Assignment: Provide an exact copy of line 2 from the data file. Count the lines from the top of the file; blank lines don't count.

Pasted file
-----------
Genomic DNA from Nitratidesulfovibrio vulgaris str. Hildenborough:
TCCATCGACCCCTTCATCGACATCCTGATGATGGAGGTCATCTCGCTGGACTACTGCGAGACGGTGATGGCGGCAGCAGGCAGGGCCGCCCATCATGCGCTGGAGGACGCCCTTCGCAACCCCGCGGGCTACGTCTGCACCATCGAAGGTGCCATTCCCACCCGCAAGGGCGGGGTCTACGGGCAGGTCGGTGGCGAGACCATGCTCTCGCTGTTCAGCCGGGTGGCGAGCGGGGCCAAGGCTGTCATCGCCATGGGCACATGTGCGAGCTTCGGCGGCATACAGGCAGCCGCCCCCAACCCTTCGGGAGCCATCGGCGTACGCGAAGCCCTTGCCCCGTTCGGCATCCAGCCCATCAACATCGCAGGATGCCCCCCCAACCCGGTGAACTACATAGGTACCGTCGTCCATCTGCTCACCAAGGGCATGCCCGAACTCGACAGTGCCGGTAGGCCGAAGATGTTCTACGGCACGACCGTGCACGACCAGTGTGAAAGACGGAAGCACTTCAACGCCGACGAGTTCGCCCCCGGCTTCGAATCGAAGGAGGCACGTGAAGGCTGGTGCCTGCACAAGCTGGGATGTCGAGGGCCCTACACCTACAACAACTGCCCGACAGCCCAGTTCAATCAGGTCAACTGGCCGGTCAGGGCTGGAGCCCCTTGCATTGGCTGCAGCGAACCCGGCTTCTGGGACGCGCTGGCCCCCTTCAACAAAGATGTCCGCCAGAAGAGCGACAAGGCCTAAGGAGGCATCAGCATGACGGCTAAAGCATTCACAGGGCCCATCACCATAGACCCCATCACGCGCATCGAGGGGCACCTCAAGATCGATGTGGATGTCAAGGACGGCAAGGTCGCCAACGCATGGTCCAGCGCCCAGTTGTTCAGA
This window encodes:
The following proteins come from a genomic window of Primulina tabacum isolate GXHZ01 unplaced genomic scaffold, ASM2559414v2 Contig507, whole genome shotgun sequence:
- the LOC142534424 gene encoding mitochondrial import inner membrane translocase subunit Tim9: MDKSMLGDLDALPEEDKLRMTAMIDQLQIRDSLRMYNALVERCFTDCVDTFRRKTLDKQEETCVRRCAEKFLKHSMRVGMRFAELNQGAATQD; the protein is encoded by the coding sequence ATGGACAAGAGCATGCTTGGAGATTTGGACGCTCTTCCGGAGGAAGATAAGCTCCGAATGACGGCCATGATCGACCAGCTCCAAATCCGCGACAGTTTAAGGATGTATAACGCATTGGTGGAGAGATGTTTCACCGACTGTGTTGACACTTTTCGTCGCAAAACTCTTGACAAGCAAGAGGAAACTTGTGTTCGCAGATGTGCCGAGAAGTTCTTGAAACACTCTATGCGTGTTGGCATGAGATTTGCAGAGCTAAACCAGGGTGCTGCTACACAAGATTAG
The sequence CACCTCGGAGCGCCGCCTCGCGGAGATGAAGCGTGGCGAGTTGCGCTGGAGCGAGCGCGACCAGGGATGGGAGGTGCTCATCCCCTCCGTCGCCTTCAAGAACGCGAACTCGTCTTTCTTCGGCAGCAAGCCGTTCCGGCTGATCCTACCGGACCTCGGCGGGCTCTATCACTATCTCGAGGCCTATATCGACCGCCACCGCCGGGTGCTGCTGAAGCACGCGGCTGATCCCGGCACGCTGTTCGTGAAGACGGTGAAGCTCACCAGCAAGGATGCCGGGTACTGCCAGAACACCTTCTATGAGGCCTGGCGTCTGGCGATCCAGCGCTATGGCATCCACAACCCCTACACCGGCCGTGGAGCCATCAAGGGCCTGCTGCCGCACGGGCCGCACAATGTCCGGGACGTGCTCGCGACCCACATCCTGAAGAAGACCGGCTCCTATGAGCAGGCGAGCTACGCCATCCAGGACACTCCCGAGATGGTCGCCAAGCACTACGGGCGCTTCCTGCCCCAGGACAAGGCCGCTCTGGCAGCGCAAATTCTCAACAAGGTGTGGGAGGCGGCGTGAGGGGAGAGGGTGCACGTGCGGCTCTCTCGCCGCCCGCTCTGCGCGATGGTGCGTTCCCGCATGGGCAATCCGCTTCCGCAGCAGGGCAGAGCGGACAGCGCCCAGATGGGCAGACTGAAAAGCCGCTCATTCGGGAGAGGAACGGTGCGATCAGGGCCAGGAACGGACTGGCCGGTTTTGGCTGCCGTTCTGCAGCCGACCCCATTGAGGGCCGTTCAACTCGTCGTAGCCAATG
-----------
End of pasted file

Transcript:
TCCATCGACCCCTTCATCGACATCCTGATGATGGAGGTCATCTCGCTGGACTACTGCGAGACGGTGATGGCGGCAGCAGGCAGGGCCGCCCATCATGCGCTGGAGGACGCCCTTCGCAACCCCGCGGGCTACGTCTGCACCATCGAAGGTGCCATTCCCACCCGCAAGGGCGGGGTCTACGGGCAGGTCGGTGGCGAGACCATGCTCTCGCTGTTCAGCCGGGTGGCGAGCGGGGCCAAGGCTGTCATCGCCATGGGCACATGTGCGAGCTTCGGCGGCATACAGGCAGCCGCCCCCAACCCTTCGGGAGCCATCGGCGTACGCGAAGCCCTTGCCCCGTTCGGCATCCAGCCCATCAACATCGCAGGATGCCCCCCCAACCCGGTGAACTACATAGGTACCGTCGTCCATCTGCTCACCAAGGGCATGCCCGAACTCGACAGTGCCGGTAGGCCGAAGATGTTCTACGGCACGACCGTGCACGACCAGTGTGAAAGACGGAAGCACTTCAACGCCGACGAGTTCGCCCCCGGCTTCGAATCGAAGGAGGCACGTGAAGGCTGGTGCCTGCACAAGCTGGGATGTCGAGGGCCCTACACCTACAACAACTGCCCGACAGCCCAGTTCAATCAGGTCAACTGGCCGGTCAGGGCTGGAGCCCCTTGCATTGGCTGCAGCGAACCCGGCTTCTGGGACGCGCTGGCCCCCTTCAACAAAGATGTCCGCCAGAAGAGCGACAAGGCCTAAGGAGGCATCAGCATGACGGCTAAAGCATTCACAGGGCCCATCACCATAGACCCCATCACGCGCATCGAGGGGCACCTCAAGATCGATGTGGATGTCAAGGACGGCAAGGTCGCCAACGCATGGTCCAGCGCCCAGTTGTTCAGA